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Never Turn Down A Good Cup of Tea

Trump is wearing a mask, at last, say leftists. Even went as far as to tweet a picture of himself in a mask and say that wearing masks is patriotic and that he's the biggest patriot ever. 

I'm not kidding if you haven't seen this. It's real.

At first, I laughed. 
And then I was like, "You know? He's actually kinda right."

Maybe it is patriotic to wear a mask. 
Because, what does patriotism even mean? A loyalty or allegiance to one's country and fellowman. 

Which means: 

Nazi's were patriots. 
Communists were patriots. 
Democrats, republicans, libertarians; all of these are patriots. 

When the church was early and young, they thought it was wrong to give their allegiance to anyone but God. They were loyal and loving and kind to their fellow man, always ready to be as the Good Samaritan. But they did not worship a flag or set of nationalist ideals. God alone held their complete loyalty. 

Early Christians weren't patriots. 

And so, yes maybe it is patriotic to wear masks. But does that mean it's right, or even American?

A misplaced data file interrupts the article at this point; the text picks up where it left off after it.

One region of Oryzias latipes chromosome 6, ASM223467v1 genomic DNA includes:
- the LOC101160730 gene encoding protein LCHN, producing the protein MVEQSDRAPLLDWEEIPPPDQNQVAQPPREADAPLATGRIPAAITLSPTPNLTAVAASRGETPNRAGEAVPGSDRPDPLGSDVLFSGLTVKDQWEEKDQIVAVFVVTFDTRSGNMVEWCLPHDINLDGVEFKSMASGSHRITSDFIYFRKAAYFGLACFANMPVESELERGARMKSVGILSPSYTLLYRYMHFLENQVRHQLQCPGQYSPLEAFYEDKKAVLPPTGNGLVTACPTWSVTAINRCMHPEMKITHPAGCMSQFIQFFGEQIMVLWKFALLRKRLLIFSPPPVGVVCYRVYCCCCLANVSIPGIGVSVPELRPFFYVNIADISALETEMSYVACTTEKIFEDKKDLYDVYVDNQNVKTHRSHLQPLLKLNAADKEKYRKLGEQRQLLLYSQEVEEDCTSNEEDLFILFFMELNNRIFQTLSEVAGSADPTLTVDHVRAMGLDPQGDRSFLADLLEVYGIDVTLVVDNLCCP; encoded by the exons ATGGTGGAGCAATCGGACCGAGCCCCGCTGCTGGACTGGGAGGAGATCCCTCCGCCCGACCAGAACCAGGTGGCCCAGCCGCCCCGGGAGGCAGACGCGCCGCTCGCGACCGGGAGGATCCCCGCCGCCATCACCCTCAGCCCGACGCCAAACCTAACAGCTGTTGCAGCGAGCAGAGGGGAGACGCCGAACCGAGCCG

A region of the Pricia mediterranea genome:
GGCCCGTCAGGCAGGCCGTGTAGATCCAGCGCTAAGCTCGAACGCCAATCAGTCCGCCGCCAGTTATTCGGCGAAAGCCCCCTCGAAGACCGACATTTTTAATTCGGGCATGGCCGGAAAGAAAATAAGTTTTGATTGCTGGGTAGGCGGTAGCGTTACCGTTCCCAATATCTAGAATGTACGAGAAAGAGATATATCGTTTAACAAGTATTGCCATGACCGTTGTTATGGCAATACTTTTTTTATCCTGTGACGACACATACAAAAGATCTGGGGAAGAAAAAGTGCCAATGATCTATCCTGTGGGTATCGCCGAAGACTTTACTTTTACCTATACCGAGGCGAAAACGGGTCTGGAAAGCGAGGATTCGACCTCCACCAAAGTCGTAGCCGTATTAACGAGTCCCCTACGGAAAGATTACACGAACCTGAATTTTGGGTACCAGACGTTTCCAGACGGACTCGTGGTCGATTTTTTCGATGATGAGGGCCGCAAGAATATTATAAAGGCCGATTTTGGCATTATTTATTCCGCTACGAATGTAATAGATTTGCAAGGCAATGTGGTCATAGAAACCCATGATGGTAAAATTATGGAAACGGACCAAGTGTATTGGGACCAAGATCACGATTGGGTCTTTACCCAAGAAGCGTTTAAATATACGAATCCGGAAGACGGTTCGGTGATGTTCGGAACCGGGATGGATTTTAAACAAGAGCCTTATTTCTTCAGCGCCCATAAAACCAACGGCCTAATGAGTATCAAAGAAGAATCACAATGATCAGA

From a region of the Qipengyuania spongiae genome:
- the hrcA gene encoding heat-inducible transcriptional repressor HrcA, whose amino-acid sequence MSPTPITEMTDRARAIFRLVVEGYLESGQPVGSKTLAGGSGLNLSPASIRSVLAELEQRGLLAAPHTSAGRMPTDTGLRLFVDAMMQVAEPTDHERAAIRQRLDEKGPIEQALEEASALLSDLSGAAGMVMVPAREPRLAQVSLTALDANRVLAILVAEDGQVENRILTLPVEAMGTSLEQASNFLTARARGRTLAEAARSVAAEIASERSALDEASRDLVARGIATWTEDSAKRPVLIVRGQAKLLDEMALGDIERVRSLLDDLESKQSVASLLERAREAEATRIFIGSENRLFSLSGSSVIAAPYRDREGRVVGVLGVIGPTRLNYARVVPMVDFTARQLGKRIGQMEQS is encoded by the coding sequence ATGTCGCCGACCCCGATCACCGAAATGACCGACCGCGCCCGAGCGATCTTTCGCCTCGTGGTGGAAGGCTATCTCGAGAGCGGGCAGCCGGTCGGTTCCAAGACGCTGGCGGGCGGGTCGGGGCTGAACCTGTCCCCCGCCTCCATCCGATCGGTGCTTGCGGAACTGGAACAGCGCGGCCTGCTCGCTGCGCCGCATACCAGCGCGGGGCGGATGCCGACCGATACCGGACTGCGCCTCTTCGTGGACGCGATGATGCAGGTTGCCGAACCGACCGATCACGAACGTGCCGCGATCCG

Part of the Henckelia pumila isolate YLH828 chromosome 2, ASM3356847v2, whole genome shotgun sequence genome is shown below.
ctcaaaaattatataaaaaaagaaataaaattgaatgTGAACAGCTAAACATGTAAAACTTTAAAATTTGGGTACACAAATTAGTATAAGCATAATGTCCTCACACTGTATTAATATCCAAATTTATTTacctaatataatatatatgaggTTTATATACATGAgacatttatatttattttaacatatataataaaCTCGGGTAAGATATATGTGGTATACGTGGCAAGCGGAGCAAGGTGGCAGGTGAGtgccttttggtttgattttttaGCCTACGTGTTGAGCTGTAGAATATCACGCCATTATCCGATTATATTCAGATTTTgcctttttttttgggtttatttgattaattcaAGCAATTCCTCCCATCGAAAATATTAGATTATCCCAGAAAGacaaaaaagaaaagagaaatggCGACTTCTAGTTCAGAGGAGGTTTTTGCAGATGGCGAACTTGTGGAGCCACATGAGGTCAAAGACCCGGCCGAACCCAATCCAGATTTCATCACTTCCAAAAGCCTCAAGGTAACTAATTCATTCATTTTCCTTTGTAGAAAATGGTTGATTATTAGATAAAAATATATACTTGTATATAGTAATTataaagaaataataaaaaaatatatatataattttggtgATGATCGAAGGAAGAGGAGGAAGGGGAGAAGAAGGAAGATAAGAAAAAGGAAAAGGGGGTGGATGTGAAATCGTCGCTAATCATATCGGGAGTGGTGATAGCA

One of the things that set America apart from other nations is that America defied patriotism. She denounced her allegiance to England, said we will not pay tribute to you. She said, I will be loyal to none save the liberty to pursue my conscious. 

The revolutionary war was the result. 

I would never turn down a good cup of tea. And yet I would have been among those that refused to drink tea. I would have applauded the men who made of the Boston Tea Party. How do I know this? Because of how I currently stand on the issue of masks. 

Masks are not inherently evil. 
But the idea behind them is. Tea is good. Masks have their place. But the government belongs with neither. 

Freedom is what makes us American, not patriotism.